In BPA different 3D techniques may be applied to provide specialists a better insight into what could likely have occurred and enable an easier way to conclude about the possible sequence of events, relative position of individuals and objects. The overall 3D model of a scene is obtained via integration of laser scans registered from different positions. Some parts of a scene being particularly interesting are documented using midrange scanner, and the smallest details are added in the highest resolution as close-up scans. The scanning devices are controlled using developed software equipped with advanced algorithms for point cloud processing.
The most common technique is a laser scanning offering digitization of scanner’s surrounding in few minutes and nowadays, it is becoming a standard in 3D crime scene documentation. However, resolution of laser scanners remains insufficient to analyse bloodstains with high accuracy. Considering this, a combination of different technique is highly required. To begin with, 3D scans may be complemented with traditional photographs. Commercial software such as Faro Scene provides tools to map photographs on 3D data.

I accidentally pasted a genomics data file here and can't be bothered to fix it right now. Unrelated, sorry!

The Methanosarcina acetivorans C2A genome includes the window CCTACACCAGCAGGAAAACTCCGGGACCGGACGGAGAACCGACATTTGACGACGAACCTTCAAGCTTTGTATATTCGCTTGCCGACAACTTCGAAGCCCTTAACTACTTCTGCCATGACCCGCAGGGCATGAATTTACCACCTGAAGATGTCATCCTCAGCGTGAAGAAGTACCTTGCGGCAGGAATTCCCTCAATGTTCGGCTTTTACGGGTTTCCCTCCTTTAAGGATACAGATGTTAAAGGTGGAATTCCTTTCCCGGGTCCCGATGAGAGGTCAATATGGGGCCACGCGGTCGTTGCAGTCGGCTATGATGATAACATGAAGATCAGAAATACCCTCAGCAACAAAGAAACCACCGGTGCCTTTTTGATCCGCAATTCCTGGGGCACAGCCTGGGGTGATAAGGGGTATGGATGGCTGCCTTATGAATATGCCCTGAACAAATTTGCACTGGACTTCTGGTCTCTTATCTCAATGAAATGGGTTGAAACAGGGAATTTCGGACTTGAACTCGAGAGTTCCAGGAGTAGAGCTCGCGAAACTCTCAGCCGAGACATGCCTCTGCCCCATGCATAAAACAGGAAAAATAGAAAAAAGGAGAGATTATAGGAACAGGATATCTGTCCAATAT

Another widely used technique is photogrammetry which, as a low-cost and portable method, is especially attractive in daily forensic application. Fusion of the photogrammetric technique and laser scanning was applied in crime scene documentation and in BPA, where calculated trajectories and centres of origin were analysed and presented in a simplified CAD model, but placing additional markers in scene was also essential to obtain complete 3D model. In most complicated cases of bloodstains revealed on surface or multiple surfaces, which are not flat but rather have more complex geometry, both approaches with photographs mapping or photogrammetry fail with documentation of bloodstains for BPA.